By John Tolva
When I left IBM just over two years ago to become the first Chief Technology Officer for the City of Chicago, Mayor Rahm Emanuel gave me clear marching orders. I was to take the lead in setting high standards for open, participatory government to involve all Chicagoans. At the time, Chicago lagged behind other American cities in open data access and other digital city initiatives.Thanks to a lot of work and creativity by Chicagoans in government, non-profits, businesses and community groups—not to mention individuals–we have more than caught up. We achieved great progress in making city data available to all, in catalyzing an app economy and in improving digital literacy. Yet I feel that we have just scratched the surface of what’s possible when it comes to fostering participatory democracy. Continue Reading »
By Martin Fleming
In a recent New York Times article, reporter James Glanz asks: “Is Big Data an Economic Dud?” Mr. Glanz seems to answer his own question skeptically. The “data era,” he suggests, will not match the earlier revolutions in manufacturing, domestic life and transportation.
In addition, the Wall Street Journal posted a blog discussing that Big Data is at, or near the peak of the Gartner “hype cycle” and “big data technologies are now soon to be due for a fall into the ‘trough of disillusionment.’” Continue Reading »
By Dr. Jochen Schmidt
New Zealand’s farmers and growers are in constant combat with the country’s variable and often extreme weather.
Many important operational decisions – when to fertilize, irrigate, spray or move stock, for example – hinge on knowing precisely what the weather is going to do. Extreme events like floods, frosts, snowstorms and droughts can have a devastating effect on productivity and profitability.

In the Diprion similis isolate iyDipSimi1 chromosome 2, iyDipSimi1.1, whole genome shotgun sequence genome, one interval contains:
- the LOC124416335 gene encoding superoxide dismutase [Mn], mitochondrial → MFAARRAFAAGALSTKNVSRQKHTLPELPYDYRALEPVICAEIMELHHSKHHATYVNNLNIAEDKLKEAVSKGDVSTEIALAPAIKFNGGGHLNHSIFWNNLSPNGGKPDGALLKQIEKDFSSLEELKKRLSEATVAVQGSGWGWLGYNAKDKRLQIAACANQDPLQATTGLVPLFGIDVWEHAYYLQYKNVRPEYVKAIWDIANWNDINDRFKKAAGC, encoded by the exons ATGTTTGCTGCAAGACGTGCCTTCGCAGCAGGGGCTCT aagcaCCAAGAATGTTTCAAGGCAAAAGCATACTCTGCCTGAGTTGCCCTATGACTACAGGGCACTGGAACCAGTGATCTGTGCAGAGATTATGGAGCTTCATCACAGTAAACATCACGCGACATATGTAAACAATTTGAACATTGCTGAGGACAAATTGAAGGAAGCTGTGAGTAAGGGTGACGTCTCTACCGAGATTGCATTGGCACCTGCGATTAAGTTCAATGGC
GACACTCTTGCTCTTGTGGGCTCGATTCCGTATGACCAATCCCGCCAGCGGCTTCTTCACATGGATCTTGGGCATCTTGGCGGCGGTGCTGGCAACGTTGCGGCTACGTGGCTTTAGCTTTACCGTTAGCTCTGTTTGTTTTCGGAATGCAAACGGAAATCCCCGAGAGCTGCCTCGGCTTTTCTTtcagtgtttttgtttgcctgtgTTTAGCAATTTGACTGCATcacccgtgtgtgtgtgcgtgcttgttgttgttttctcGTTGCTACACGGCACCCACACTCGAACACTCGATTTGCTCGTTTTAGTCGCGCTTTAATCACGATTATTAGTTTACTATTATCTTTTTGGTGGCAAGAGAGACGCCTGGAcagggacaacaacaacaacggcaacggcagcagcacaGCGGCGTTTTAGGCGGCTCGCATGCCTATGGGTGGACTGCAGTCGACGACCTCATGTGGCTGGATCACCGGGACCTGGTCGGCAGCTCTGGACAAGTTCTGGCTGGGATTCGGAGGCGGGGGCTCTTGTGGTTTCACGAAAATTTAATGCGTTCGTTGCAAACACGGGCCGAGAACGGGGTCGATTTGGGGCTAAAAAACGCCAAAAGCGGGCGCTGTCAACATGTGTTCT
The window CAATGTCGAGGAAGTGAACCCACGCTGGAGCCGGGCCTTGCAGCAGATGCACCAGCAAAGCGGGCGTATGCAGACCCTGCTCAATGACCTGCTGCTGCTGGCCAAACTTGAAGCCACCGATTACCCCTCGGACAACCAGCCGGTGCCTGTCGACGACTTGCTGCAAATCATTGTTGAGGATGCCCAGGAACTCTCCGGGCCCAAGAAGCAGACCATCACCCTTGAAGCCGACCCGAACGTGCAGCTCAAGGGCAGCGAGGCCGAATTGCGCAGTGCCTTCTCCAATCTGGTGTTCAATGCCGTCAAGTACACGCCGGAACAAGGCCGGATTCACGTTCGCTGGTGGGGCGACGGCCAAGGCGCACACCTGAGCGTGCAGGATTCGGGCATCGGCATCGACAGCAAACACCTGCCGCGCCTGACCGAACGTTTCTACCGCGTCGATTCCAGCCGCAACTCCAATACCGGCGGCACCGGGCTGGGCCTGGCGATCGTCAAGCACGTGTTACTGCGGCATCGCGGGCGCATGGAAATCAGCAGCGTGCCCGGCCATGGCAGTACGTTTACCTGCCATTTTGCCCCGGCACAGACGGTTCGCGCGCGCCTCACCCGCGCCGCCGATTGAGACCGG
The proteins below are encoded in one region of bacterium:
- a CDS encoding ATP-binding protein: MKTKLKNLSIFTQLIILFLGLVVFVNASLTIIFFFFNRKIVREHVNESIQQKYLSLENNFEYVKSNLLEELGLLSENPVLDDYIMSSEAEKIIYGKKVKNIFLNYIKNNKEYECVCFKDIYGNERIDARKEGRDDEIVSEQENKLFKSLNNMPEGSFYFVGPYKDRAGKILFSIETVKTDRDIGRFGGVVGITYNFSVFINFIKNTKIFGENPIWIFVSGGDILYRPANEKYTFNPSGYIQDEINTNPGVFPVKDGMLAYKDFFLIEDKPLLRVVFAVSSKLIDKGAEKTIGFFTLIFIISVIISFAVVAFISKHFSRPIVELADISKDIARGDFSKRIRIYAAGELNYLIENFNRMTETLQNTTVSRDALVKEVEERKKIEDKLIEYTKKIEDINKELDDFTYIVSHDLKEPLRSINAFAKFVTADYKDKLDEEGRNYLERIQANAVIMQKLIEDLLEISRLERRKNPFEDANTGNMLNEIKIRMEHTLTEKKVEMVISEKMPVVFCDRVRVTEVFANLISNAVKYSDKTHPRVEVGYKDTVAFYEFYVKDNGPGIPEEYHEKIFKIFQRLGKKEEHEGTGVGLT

So being prepared is key.
Standard public weather forecasts generally fall far short of what farmers and growers need. So at New Zealand’s National Institute of Water and Atmospheric Research (NIWA) we used our high-resolution forecasting capability to launch a new subscription service called NIWA forecast to generate predictions tailored to their specific needs. Continue Reading »
By Dr. Katharine Frase
The urbanization age is upon us. While the estimates vary of what percentage of population will live in cities by 2020, 2050, or even 2015 for that matter, what remains constant is the undeniable pace of change cities are already facing – change that will only accelerate.
Cities around the world, whether big, mid-size or small, are reaching their limits from growing and aging populations, strained infrastructures and a constant need to do more with less.
To reinvent themselves for the 21st century – “the New Era of Smart” – cities are turning to data. Using and analyzing information in new ways is enabling them to anticipate problems in real time, or better yet, before they happen. In addition, the knowledge and insight is crucial for city officials to make better decisions and swiftly resolve the issues that are most pressing for citizens. Continue Reading »
By Frances West
When we hear the word “accessibility,” most people assume it has to do with providing equal access to people with disabilities.
But accessibility is much broader in scope and has become a societal issue that can impact us all.
Today, creating an inclusive, accessible world is about meeting the broad range of individual human needs so that everyone – including people with disabilities, the aging population, novice technology users, and people with language, learning and literacy challenges – can live to the best of their ability.
And it’s smart business, too. Accessible technology systems enable differentiated customer experiences for every user on any device – anytime and anywhere – and create a competitive advantage for those businesses deploying them. Continue Reading »
Rachel Haot is the chief digital officer for New York City, heading the NYC Digital program. Mayor Michael Bloomberg appointed her to the newly-created post in 2011. Previously, Haot founded GroundReport, a crowdsourced news Web site based in New York. She recently answered some questions for the A Smarter Planet blog about what it takes to make a digital city. Here’s an edited version of the interview: